Here at Flavorwire, we pride ourselves on not only writing some of the best content on the Internet, but keeping an eye on all of the great writing that other folks on the ‘Net are doing, too. Today, we’re highlighting cultural examinations of buffalo plaid and the “bro-hug,” an essay questioning the nobility of putting down your smartphone, and a profile about the most important woman in Iowa politics you’ve probably never heard of.
The New Yorker ‘s Matthew J. X. Malady wrote a thoughtful counter-point to immeasurable number of articles evangelizing the act of “taking a break” from the Internet.
Levy writes that when we choose to cast aside “the devices and apps we use regularly, it should hardly be surprising if we miss them, even long for them at times.” But what I felt was more general. I didn’t miss my smartphone, or the goofy watch I own that vibrates when I receive an e-mail and lets me send text messages by speaking into it. I didn’t miss Twitter’s little heart-shaped icons. I missed learning about new things.
FiveThirtyEight profiled Anne Selzer, a political pollster the statistics-centric site calls “the best pollster in politics.”
When Homer wrote of his hero Odysseus, he was “that godlike man.” The D.C. poets use the same laudatory epithet-style when they sing of Selzer; she is uniformly “the great” or “most respected” or, as I saw on a book jacket recently while walking through the Des Moines airport, “Iowa’s ‘polling queen.’”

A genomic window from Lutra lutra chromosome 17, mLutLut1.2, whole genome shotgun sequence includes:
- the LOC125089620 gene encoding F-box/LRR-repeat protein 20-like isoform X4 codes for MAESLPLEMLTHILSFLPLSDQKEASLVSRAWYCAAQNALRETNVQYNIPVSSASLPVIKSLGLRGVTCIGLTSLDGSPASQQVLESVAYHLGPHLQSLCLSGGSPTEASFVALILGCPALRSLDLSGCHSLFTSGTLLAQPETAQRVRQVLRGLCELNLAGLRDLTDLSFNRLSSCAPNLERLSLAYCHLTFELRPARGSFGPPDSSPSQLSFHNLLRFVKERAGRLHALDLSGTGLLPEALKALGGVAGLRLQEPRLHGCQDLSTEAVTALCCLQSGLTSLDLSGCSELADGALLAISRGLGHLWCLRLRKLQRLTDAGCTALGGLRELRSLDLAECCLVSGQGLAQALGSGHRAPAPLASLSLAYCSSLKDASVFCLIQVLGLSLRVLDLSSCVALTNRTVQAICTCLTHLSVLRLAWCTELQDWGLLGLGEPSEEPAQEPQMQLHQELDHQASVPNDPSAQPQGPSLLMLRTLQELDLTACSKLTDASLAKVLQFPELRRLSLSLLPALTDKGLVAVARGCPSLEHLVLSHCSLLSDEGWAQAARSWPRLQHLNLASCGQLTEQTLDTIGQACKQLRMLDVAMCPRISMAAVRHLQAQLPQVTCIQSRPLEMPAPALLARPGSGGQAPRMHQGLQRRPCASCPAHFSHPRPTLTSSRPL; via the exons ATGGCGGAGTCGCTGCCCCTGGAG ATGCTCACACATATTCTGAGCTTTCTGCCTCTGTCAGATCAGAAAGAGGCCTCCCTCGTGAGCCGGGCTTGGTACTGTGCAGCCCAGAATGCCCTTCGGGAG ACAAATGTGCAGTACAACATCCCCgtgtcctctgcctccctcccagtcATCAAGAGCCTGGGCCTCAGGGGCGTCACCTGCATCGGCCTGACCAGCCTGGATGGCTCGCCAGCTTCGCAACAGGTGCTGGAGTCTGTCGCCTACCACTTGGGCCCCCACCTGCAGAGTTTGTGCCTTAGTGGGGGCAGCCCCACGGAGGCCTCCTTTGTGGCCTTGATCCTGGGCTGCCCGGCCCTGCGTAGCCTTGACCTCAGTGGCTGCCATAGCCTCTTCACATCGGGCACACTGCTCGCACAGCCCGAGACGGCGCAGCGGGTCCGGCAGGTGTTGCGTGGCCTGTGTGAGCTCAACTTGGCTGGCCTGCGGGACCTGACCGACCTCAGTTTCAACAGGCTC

Atlas Obscura‘s Claire Landsbaum seeks out the history of the manly handshake-and-hug, anthropologically referred to as “the bro-hug,” which was popularized by rap culture.
According to Houston, who studies hip-hop, the bro-hug was originally an African-American cultural practice. Its initial spike in popularity probably occurred in the 1980s, when channels like MTV, BET, and Video Music Box launched, serving up hip-hop culture to millions of new viewers. Once visible in the mainstream, the formerly niche bro-hug began to be imitated en masse.
The New York Times Magazine considers the history and layered cultural implications of every Brooklynite’s favorite pattern, “Buffalo Plaid.”
Suffused with fables now, including its myth as a mantle of authenticity, buffalo plaid becomes heavy with irony, and its machismo gives way to theatrical gender play. The nuances of tomboyish performance that distinguish a woman wearing a ‘‘boyfriend flannel shirt’’ from one wearing her boyfriend’s flannel shirt can tend toward the meaningfully microscopic. The low-cut buffalo-print top of a waitress at Twin Peaks — a Texas-based restaurant chain that, in a typically juvenile double entendre, describes its every dining room as a ‘‘mountain-lodge getaway’’ — positions her bosom as décor and defines her cleavage as a male space. And while she may be a prop, her customers, when butched up to a brawny extreme, perhaps resemble male drag kings.